Please read these questions and let us know what your organization and others in the Mountain State are doing to move legislation and policy in a direction that helps those in need.
Virtually all states have budget deficits and extensive financial problems this year and beyond. The states are also the custodians and administrators of multi billions of dollars of federal assistance programs. State policies related to hunger and poverty contain a great deal of state money that is in short supply right now but much more federal money that can grow as the use of the programs grows.
These state policy questions are meant to begin a conversation about how states can deliver more services to their citizens who are facing extreme long term unemployment, hunger, home foreclosures and loss of health insurance and pensions.
Please read them and let us know what your organization and others in your state are doing to move legislation and policy in a direction that helps those in need, especially the poorest of the poor, the millions of new poor, seniors, returning vets, children and the homeless.
Our intention is to create a place on our website that will highlight policy actions that state based organizations are taking and how they are proceeding. We also hope to host a WhyHunger State Policy Award for the best state policies in the U.S.A.
hat other statewide policies or programs are you aware of that are helping to fight hunger and poverty, or are there any that are responsible for increasing it?
1) The poverty levels in West Virginia are among the highest in the nation. 17.7% of the population is living in poverty and 7.6% are living in extreme poverty. West Virginia also has above average percentages of children and seniors living in poverty. Who is involved with combating poverty levels in the state? What programs are in place? How successful have they been?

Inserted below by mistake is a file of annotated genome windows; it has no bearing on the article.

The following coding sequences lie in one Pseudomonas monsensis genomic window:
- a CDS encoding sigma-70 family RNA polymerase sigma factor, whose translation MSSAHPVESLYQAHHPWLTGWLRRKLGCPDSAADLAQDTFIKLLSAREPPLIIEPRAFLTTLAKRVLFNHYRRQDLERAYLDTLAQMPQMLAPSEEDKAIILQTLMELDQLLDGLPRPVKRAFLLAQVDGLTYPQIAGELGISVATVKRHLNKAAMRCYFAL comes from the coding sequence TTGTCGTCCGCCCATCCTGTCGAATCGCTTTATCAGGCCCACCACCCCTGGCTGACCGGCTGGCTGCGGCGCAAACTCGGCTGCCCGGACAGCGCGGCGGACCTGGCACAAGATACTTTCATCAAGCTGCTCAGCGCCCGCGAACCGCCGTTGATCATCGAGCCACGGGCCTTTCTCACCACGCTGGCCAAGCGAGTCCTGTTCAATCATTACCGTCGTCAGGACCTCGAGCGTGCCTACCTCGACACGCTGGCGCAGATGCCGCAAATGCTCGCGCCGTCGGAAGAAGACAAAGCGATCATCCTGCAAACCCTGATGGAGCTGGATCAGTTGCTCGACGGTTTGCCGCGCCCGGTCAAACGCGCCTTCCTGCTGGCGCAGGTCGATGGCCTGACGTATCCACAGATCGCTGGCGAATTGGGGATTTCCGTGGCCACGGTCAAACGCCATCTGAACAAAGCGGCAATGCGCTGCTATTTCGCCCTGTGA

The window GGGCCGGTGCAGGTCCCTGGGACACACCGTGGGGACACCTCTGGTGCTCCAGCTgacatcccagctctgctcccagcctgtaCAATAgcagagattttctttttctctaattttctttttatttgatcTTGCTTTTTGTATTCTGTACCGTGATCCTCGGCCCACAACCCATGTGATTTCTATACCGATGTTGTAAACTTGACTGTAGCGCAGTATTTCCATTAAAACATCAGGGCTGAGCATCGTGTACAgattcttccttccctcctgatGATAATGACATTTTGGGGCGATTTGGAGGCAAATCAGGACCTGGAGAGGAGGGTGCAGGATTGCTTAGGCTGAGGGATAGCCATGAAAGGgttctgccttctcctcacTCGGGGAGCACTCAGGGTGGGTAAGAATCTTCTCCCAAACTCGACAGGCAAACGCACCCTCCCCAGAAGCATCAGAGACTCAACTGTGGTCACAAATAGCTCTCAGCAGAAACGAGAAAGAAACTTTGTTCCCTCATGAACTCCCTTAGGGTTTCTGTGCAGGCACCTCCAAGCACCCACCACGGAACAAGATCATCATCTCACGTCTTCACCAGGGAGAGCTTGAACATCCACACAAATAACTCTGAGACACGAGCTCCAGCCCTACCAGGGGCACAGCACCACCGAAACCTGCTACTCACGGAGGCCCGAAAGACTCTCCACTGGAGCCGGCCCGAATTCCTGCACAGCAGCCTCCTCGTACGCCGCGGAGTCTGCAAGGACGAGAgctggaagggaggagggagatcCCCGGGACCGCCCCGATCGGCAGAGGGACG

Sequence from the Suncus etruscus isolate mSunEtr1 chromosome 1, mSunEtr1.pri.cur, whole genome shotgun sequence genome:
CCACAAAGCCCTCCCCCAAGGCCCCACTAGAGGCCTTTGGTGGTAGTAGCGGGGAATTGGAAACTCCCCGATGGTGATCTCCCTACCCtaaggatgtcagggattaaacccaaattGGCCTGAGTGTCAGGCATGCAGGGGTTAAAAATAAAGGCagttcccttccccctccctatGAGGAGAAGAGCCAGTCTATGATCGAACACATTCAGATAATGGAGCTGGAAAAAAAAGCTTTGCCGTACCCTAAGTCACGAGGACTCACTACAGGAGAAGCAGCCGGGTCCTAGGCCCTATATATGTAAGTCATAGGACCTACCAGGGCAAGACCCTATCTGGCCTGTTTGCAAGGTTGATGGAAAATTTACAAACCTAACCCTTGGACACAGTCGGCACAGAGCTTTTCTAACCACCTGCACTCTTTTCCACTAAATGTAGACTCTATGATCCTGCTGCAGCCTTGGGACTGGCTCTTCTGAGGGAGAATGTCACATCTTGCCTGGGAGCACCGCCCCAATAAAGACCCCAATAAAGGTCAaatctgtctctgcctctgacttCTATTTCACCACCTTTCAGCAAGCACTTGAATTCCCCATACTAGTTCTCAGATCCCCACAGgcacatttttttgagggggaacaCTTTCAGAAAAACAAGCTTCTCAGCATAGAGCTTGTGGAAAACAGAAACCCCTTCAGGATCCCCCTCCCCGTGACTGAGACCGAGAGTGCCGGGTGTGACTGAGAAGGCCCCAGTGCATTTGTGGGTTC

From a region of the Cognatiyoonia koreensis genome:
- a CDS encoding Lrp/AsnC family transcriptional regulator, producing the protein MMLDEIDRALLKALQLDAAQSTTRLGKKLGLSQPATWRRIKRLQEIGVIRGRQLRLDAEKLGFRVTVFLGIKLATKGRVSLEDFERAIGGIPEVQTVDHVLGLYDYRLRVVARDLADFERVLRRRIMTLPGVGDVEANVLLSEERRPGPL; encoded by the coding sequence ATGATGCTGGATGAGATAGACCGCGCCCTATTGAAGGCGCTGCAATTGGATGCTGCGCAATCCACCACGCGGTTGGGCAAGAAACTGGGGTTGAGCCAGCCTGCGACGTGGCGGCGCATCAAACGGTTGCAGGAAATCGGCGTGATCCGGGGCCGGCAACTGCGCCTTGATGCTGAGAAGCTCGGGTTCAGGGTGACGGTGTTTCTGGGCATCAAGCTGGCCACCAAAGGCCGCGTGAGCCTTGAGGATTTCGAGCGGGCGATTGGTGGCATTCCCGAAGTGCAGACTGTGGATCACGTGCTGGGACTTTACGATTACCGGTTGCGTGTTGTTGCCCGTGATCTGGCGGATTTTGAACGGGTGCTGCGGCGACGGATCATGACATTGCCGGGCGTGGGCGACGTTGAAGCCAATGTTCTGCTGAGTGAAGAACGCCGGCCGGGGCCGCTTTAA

2) 38.5% of the jobs pay below the federal poverty line. This is the highest rate in the country. Is there any movement to increase the minimum wage or promote a living wage?
3) Most states do not tax food. West Virginia decreased its tax on food to 3% in 2008. Who pushed for this decrease? Is anyone working on having this tax eliminated all together?
4) Non-prescription drugs are currently taxed at 6%. Is there any movement to exempt the purchase of non-prescription drugs?
5) There is no state EITC program. Is there any movement in the legislature or among organizations to introduce a program?
6) West Virginia does not have a Shared Work Program. Why not? Is there any effort to bring one to the state?
7) West Virginia has the second highest SNAP participation rate among the working poor in the nation (93%). Do you know of any special features of the program in your state that might contribute to this above average performance?
8) The average SNAP benefit per person in West Virginia is the third lowest in the nation at $111.25. Do you know of any effort to increase this benefit?
9) The benefit rate for the Seniors Farmers Market Nutrition program is below the national average. Given the high rates of food insecurity and poverty, is there any effort being made to increase the benefit rate?
10) Only 14% of families living below the federal poverty line receive TANF. This is well below the national average of 21%. What, if anything, is being done to increase participation in TANF?
11) West Virginia has one of the highest rates of obesity in the country. It also has a very high infant mortality rate. What programs does the state have to combat these epidemics? How successful are they?
12) The percentage of people with Bachelors Degrees in the state is the lowest in the nation. Are there any programs or organizations working to promote higher education? What are they doing?
13) What other statewide policies or programs are you aware of that are helping to fight hunger and poverty, or are there any that are responsible for increasing it?
Please let us know what your organization and others in your state are doing to move legislation and policy in a direction to address these questions by contacting Executive Director and Co-Founder Bill Ayres at [email protected]
Feel free to inform us of any mistakes we may have made in any of these questions. Also we would appreciate any comments on policies or statistics that might have been overlooked.